The meeting will address the Strategic Plan of the Ethics, Law and Human Rights Sector of the National AIDS Council (NAC) and will include stakeholders as well as Sector members. The meeting aims to bring together involved parties to examine and implement a legal, ethical and human rights approach to HIV/AIDS.  It will take place from 8 am to 5pm at the Hotel Crystal Palace.

In Botswana people infected by and affected by HIV continue to experience discrimination in a number of areas of life including employment, housing, and education. The Ethics, Law and Human Rights Sector aims to be the leading advocate for the effective integration of ethical, legal and human rights issues into all sector reponses to HIV/AIDS in an endeavour to create an enabling environment that conforms to international standards.

For any clarifications contact:
Botswana Network on Ethics, Law and HIV/AIDS (BONELA)
Tel: 393 2516
Fax: 393 2517
E-mail: This email address is being protected from spambots. You need JavaScript enabled to view it.

09 June 2003
Routine or Compulsory Testing?


The Botswana Lawyers Taskforce on HIV/AIDS will hold a discussion on “Routine or Compulsory Testing?” in Gaborone.  Participants from NGOs, CBOs, private sector, legal practitioners, academicians, administration of justice (Attorney General’s Chambers, Magistrates etc.) NACA, Ministry of Health and the media (press, radio and TV) are expected to attend.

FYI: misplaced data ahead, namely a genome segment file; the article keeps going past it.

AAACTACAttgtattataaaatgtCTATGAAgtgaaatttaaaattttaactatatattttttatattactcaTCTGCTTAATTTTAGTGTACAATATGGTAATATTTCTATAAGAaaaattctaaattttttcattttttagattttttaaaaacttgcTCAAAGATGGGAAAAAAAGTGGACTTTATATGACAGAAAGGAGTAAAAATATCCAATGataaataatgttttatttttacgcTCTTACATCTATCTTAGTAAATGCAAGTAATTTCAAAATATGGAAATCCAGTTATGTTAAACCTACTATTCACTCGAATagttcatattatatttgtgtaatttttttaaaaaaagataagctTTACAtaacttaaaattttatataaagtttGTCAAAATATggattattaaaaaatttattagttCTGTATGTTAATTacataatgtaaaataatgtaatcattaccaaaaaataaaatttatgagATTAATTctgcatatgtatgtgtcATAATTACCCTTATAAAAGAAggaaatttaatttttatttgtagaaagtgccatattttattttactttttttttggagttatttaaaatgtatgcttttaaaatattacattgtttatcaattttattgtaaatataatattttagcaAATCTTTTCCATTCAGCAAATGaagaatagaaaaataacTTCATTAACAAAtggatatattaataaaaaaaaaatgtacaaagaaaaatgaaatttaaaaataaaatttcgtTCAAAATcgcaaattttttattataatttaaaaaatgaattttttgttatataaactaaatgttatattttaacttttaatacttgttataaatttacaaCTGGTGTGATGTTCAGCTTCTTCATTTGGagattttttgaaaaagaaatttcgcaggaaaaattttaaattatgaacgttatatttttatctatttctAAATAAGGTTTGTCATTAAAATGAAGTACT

The seminar responds to the growing concern of many stakeholders about recent discussions concerning routine or compulsory testing.  The Taskforce believes that the debate has not covered the issue from all angles- that is, from a legal, ethical and human rights perspective. The adoption of compulsory testing is a direct violation of the right to consent and the right to dignity afforded to individuals by various international human rights instruments, as well as by the Botswana constitution. It also undermines a person’s right to security and contravenes any notion of privacy. Such considerations, need to be brought to the fore. Hence, the discussion this weekend. Together with relevant stakeholders, the Taskforce hopes to stimulate critical debate which will take on board  multi-dimensional perspectives and inform subsequent policy decision making.

The Botswana Lawyers Taskforce on HIV/AIDS welcomes intrested members of the public  to attend a the seminar on 13th September 2003 at the Maharaja Conference Centre. This, however, is a pre-registered seminar.  Interested parties are required to register prior to 13th September 2003. To register, please contact the BONELA secratariat at tel: 393 2516.